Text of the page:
"My mother, who lives in Lapland, saw a post on Facebook announcing that volunteers were needed for the Inari dig. I signed up at once, but was put on the waiting list. Luckily somebody cancelled and I got to join,” explains Minna Rissanen from Leppävirta.
“I’ve hiked in the forests of Lapland quite a bit, and there’s always some war-time remains – sometimes it can be a little scary. That’s why I was excited to hear the site was a former German war hospital. I also wanted to see how archaeologists actually work. But the main reason was that I wanted to work on something like this in a group."
The dig could accommodate 12 volunteers each day from different parts of Finland and with different backgrounds. According to Rissanen, the shared interest in the dig was enough to weld the group into a tight team from the very beginning, and they began to lament the short duration of the project even before the week was out.
“We were very surprised at how quickly and how many volunteers signed up for the dig," says Suzie Thomas, university lecturer in museology and a researcher in the project.
“Most volunteers signed up for the full week, even though it was possible to come for just a few days. We amassed an amazing group of volunteers, and our experiences in organising a public dig such as this have been exclusively positive.”
“Many of our volunteers were specifically interested in archaeology, and signed up to see archaeologists work up close. Others were more interested in World War II, and a few health care professionals came along because the site was a hospital,” adds Oula Seitsonen, an archaeologist.
The dig was not favoured by the weather, as it rained through the week, starting with heavy downpours that petered out to a drizzle later in the week.
“However, the rain did not dampen the mood at the dig, even though we feared it would. Professional archaeologists are used to working in the rain, but the wet weather did not seem to bother our volunteers either. We had scheduled the volunteers so that they worked two hours in the morning and two hours in the afternoon, to help them cope with the heavy work of digging,” Seitsonen explains.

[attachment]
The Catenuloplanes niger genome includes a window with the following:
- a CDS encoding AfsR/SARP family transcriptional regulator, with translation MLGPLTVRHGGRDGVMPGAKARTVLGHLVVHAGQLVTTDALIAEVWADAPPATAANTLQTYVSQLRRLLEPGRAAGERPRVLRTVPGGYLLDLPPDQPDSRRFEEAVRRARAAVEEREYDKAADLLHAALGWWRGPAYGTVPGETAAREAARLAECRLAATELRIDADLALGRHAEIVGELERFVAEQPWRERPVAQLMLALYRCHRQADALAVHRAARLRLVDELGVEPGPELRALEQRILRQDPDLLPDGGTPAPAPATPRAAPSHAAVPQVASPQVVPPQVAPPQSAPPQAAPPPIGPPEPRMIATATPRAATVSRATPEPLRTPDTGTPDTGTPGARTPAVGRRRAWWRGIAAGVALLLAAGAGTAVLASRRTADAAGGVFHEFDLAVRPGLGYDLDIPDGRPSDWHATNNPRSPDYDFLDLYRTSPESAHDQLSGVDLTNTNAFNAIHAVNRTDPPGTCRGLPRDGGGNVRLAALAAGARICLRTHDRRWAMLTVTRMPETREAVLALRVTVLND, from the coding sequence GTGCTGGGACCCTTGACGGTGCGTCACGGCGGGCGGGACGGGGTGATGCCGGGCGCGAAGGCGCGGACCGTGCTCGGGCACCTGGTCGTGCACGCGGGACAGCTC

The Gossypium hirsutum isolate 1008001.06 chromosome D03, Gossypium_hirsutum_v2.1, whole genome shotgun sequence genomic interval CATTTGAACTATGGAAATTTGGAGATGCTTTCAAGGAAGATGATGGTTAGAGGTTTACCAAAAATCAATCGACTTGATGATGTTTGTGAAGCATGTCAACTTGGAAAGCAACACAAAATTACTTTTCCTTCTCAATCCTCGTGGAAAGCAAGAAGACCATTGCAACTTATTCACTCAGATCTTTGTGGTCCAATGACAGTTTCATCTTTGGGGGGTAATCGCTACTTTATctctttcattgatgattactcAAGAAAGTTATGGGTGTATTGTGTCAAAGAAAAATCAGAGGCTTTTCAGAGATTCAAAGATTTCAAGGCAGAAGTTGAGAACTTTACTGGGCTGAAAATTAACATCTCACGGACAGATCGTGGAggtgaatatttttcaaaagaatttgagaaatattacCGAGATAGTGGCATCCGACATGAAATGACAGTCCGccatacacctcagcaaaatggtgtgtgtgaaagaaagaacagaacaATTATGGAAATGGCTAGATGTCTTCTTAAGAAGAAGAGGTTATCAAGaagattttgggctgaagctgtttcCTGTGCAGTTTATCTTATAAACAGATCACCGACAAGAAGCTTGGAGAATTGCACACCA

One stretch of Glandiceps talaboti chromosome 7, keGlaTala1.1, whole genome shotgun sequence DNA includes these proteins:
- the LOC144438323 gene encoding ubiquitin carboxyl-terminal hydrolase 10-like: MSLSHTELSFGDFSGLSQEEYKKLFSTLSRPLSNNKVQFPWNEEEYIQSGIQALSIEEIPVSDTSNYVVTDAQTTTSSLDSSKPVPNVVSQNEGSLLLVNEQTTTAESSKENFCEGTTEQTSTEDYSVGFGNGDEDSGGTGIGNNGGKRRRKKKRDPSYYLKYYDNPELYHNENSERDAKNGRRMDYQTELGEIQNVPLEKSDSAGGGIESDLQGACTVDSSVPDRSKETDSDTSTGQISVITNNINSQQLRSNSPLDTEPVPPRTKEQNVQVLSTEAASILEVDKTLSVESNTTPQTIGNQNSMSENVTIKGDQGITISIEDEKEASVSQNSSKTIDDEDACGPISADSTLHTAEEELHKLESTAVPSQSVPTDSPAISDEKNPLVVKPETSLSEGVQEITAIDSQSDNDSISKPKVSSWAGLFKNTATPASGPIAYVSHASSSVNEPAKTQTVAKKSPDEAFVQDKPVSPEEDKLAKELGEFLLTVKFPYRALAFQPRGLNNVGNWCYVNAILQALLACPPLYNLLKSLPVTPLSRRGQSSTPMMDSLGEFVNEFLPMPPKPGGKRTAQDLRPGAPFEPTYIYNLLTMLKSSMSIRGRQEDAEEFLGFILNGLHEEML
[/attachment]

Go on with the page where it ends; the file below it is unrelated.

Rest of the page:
Minna Rissanen agrees.
“We were sent a list of equipment to bring along in advance, and we all had good rain gear. We did have to erect some tents to protect the dig from the rain. The only thing we missed was the promised afternoon coffee that failed to materialise at the start of the week, but even that didn't make our spirits flag. Of course, I still don't know what it would be like to work at a dig in dry and sunny weather.”
The volunteers’ work was valuable for the researchers, who would have otherwise had to settle for a much smaller site. They discovered several objects, and even the researchers were occasionally surprised by what they unearthed. The volunteers were also useful in identifying the objects, particularly since some of them were very familiar with hospital equipment through their day jobs.
“My favourite part was trying to identify objects together with the researchers and guessing at their purpose,” Rissanen enthuses.
A busy week of fieldwork in Lapland created a community of researchers and volunteers, who are still keeping in touch. At the end of the dig, the volunteers announced to the researchers that they are now a team, ready to join them at a dig whenever they are needed.
“A week at the dig with the researchers taught us volunteers a great deal. I can now look at things from several perspectives and understand that even war can have some positive consequences, such as a better road network in Lapland,” says Rissanen.
“I also happen to know that after the dig, several volunteers went straight to the library to read more about archaeology, Lapland and World War II.”